Ten Must Read Books about Psychedelics
We gathered for you ten must read books about psychedelics. They come from researchers, doctors, chemists, prophets, social leaders, comedians, historians. They talk about the psychedelic experience, about experiments with psychedelics, about the history of psychedelics, and about their effect on society. They tell a story.
Modern psychedelic culture started at the 50s & 60s, but governments soon made psychedelics illegal, and so the culture was pushed out of the mainstream and became more esoteric and less organized. One of the outcomes was the lack of organized knowledge. And without knowledge a culture cannot develop. So here are ten must read books about psychedelics that hold a lot of knowledge.
One of the outcomes was the lack of organized knowledge. And without knowledge a culture cannot develop.
Yes, we know some of you would choose otherwise. We tried here to give also a wide perspective from different angles, different times, different disciplines and different psychedelics, and cover many aspects of psychedelic culture. Please add your own must read books about psychedelics in the comments for other readers who want to expand their knowledge.
LSD, My Problem Child / Albert Hofmann
Albert Hofmann, inventor of LSD and discoverer of psilocybin, the active ingredient of the “magic mushroom,” recounts the history of his discoveries. Hofmann takes us into the heart of the process that lead to the discovery of the most famous psychedelic substance, LSD. The book is very detailed about the chemical and cultural aspects of hallucinogens, with a personal take on the spiritual and metaphysical properties of the psychedelic drugs and the spiritual benefits of hallucinogens, of course with careful considerations of tragic events related to its misuse.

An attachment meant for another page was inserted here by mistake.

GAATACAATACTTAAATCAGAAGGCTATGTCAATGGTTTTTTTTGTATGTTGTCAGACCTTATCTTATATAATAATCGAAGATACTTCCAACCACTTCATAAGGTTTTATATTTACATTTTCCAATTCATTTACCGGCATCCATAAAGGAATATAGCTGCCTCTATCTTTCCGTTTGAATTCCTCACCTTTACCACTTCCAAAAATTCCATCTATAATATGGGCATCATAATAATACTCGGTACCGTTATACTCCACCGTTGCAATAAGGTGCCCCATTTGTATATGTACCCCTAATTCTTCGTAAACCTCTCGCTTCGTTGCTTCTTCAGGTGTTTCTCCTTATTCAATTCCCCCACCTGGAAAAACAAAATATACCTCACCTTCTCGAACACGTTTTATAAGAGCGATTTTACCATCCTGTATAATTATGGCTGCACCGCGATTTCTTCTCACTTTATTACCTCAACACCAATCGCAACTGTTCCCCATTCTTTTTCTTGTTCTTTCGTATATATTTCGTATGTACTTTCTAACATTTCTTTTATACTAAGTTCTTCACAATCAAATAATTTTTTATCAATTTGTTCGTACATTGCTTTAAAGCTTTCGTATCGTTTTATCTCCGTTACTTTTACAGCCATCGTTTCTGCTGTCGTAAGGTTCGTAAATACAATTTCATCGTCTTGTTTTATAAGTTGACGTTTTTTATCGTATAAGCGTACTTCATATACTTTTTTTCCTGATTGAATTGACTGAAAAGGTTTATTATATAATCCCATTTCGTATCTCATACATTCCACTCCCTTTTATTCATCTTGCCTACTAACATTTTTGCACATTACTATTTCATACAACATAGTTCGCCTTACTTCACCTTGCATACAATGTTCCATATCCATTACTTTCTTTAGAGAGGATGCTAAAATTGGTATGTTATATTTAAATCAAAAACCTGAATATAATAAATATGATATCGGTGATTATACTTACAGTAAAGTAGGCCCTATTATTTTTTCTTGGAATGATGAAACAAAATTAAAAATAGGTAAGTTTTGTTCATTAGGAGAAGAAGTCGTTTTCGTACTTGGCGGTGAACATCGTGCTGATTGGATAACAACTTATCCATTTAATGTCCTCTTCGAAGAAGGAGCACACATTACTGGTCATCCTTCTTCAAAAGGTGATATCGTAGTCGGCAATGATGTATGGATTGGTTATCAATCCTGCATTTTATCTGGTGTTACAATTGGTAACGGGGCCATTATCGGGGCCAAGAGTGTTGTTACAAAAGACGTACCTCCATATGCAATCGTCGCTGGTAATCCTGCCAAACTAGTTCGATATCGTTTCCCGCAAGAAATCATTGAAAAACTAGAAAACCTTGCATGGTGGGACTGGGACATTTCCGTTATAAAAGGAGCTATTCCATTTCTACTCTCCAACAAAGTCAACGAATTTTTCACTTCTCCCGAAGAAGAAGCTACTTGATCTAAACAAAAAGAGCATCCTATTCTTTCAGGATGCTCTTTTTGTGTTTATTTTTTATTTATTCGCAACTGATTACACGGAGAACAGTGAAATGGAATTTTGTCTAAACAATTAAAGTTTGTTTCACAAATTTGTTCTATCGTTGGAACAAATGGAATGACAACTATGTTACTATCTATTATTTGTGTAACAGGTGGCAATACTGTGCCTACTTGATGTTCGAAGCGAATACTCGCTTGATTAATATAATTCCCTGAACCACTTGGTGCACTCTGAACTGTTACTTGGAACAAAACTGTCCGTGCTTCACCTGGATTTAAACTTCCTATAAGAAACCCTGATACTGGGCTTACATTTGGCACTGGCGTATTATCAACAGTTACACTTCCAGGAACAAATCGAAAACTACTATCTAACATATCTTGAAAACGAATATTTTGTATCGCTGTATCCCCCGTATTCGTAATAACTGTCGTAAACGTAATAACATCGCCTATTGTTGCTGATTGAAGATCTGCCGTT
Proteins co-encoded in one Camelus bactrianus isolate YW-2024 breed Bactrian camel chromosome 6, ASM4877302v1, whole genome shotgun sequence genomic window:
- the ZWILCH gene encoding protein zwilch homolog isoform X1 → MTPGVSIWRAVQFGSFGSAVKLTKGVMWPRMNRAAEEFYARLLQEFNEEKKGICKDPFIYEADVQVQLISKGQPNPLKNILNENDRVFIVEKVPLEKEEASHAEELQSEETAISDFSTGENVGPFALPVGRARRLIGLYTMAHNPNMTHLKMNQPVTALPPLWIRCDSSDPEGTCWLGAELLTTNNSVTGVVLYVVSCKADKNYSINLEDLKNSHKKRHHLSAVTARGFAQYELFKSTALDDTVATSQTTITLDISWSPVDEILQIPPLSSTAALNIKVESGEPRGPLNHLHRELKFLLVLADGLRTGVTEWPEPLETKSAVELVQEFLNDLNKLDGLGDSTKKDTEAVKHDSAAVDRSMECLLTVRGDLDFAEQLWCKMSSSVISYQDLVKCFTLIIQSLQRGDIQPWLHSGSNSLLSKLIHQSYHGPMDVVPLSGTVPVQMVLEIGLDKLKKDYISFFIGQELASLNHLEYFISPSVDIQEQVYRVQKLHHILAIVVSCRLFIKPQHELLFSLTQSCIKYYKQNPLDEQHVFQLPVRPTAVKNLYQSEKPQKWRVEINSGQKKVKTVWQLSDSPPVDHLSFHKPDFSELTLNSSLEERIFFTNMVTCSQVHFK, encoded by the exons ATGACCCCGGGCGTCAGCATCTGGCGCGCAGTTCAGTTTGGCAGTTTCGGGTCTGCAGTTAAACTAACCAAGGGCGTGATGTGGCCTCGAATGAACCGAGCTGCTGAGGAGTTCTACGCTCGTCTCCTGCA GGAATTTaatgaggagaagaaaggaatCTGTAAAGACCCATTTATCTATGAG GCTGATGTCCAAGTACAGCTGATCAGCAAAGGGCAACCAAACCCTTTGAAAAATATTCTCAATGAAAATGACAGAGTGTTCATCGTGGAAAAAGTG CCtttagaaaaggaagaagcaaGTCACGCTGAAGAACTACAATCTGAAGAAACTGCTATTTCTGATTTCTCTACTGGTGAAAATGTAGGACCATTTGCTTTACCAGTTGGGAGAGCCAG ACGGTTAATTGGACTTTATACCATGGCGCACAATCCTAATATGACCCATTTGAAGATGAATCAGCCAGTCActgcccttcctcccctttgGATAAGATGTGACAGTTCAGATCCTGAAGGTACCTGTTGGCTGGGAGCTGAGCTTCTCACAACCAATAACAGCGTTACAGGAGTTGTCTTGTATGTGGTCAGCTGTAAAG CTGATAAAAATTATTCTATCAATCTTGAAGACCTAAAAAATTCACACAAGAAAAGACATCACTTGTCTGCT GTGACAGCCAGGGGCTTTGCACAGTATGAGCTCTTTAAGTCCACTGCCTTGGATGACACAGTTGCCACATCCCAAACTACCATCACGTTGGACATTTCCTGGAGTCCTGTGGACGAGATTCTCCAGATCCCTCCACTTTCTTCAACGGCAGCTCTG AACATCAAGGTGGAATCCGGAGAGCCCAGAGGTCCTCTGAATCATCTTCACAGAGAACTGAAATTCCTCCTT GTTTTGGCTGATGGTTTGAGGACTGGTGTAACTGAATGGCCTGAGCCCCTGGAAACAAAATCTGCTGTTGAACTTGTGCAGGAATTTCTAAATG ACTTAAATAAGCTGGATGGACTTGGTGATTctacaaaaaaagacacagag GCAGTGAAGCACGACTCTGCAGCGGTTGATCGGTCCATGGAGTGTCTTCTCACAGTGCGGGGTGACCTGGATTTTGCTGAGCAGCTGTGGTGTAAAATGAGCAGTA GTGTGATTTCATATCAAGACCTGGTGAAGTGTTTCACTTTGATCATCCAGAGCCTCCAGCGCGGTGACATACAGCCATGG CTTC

The Psychedelic Experience: A Manual Based on the Tibetan Book of the Dead / Timothy Leary, Ralph Metzner & Richard Alpert
The Psychedelic Experience is a manual designed to be used as part of any psychedelic journey. A fascinating explanation and step-by-step account of hallucination, it creates and explains an interesting philosophy of what occurs in the mind when it is in a hallucinogenic state. It contains an easy to comprehend, translation of “The Tibetan Book of the Dead”, a manual on how to live and how to die. And also tries to give a structured frame to the psychedelic experience.
The Doors of Perception / Aldous Huxley
The name of the book comes from William Blake: “If the doors of perception were cleansed every thing would appear to man as it is, infinite. For man has closed himself up, till he sees all things thro’ narrow chinks of his cavern.” The Doors of Perception explores Huxley’s first hand experiments with mescaline in the 1950s, from its immediate properties, to the long lasting effects it had on his awareness and way of thinking. The book has strong influence on many, among them Timothy Leary, Jim Morrison and The Beatles.
The Electric Kool-aid Acid Test / Tom Wolfe
The modern psychedelic culture was born in the 60s, and Tom Wolfe was there to experience it with Ken kesey and his Merry Pranksters at the birth of the American West Coast psychedelic movement. The book doesn’t give take a cold objective approach, but takes the psychedelic approach of its characters, and is a great reading experience. They say that if you missed the 60s, this is the closest you can get to experience it. A true insight into the origins of modern psychedelic culture.
DMT: The Spirit Molecule / Rick Strassman